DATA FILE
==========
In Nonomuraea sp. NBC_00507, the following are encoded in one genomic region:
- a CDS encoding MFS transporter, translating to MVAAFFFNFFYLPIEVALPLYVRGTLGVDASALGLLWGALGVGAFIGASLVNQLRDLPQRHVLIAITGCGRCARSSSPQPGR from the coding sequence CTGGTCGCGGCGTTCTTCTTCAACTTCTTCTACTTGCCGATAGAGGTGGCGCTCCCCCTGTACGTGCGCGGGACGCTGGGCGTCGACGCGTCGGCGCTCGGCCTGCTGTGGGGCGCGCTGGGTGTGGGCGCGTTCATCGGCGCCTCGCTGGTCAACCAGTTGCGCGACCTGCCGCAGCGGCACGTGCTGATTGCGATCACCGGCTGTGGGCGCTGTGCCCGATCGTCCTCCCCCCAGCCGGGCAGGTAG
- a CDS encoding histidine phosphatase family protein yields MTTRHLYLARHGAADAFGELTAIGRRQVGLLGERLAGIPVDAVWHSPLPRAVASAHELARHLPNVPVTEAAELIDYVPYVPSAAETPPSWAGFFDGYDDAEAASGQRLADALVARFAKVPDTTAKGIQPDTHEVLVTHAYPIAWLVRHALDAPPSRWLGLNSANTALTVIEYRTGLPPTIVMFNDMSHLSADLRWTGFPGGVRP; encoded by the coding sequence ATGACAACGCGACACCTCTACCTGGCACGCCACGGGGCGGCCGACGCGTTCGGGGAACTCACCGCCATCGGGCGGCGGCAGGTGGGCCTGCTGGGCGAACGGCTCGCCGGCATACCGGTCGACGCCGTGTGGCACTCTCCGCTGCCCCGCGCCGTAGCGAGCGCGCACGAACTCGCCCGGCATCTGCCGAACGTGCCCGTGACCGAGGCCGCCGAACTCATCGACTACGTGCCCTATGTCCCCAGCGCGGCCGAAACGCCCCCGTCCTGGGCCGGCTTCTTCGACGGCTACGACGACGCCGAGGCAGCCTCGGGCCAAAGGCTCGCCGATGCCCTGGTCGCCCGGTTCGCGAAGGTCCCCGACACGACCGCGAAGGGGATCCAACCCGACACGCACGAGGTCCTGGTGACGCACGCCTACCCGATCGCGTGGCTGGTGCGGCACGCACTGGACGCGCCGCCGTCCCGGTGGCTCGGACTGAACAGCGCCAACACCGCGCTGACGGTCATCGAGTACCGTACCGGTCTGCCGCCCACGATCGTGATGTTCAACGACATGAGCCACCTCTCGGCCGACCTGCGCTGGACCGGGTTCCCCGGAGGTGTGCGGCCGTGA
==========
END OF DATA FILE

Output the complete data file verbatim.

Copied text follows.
In Nonomuraea sp. NBC_00507, the following are encoded in one genomic region:
- a CDS encoding MFS transporter, translating to MVAAFFFNFFYLPIEVALPLYVRGTLGVDASALGLLWGALGVGAFIGASLVNQLRDLPQRHVLIAITGCGRCARSSSPQPGR from the coding sequence CTGGTCGCGGCGTTCTTCTTCAACTTCTTCTACTTGCCGATAGAGGTGGCGCTCCCCCTGTACGTGCGCGGGACGCTGGGCGTCGACGCGTCGGCGCTCGGCCTGCTGTGGGGCGCGCTGGGTGTGGGCGCGTTCATCGGCGCCTCGCTGGTCAACCAGTTGCGCGACCTGCCGCAGCGGCACGTGCTGATTGCGATCACCGGCTGTGGGCGCTGTGCCCGATCGTCCTCCCCCCAGCCGGGCAGGTAG
- a CDS encoding histidine phosphatase family protein yields MTTRHLYLARHGAADAFGELTAIGRRQVGLLGERLAGIPVDAVWHSPLPRAVASAHELARHLPNVPVTEAAELIDYVPYVPSAAETPPSWAGFFDGYDDAEAASGQRLADALVARFAKVPDTTAKGIQPDTHEVLVTHAYPIAWLVRHALDAPPSRWLGLNSANTALTVIEYRTGLPPTIVMFNDMSHLSADLRWTGFPGGVRP; encoded by the coding sequence ATGACAACGCGACACCTCTACCTGGCACGCCACGGGGCGGCCGACGCGTTCGGGGAACTCACCGCCATCGGGCGGCGGCAGGTGGGCCTGCTGGGCGAACGGCTCGCCGGCATACCGGTCGACGCCGTGTGGCACTCTCCGCTGCCCCGCGCCGTAGCGAGCGCGCACGAACTCGCCCGGCATCTGCCGAACGTGCCCGTGACCGAGGCCGCCGAACTCATCGACTACGTGCCCTATGTCCCCAGCGCGGCCGAAACGCCCCCGTCCTGGGCCGGCTTCTTCGACGGCTACGACGACGCCGAGGCAGCCTCGGGCCAAAGGCTCGCCGATGCCCTGGTCGCCCGGTTCGCGAAGGTCCCCGACACGACCGCGAAGGGGATCCAACCCGACACGCACGAGGTCCTGGTGACGCACGCCTACCCGATCGCGTGGCTGGTGCGGCACGCACTGGACGCGCCGCCGTCCCGGTGGCTCGGACTGAACAGCGCCAACACCGCGCTGACGGTCATCGAGTACCGTACCGGTCTGCCGCCCACGATCGTGATGTTCAACGACATGAGCCACCTCTCGGCCGACCTGCGCTGGACCGGGTTCCCCGGAGGTGTGCGGCCGTGA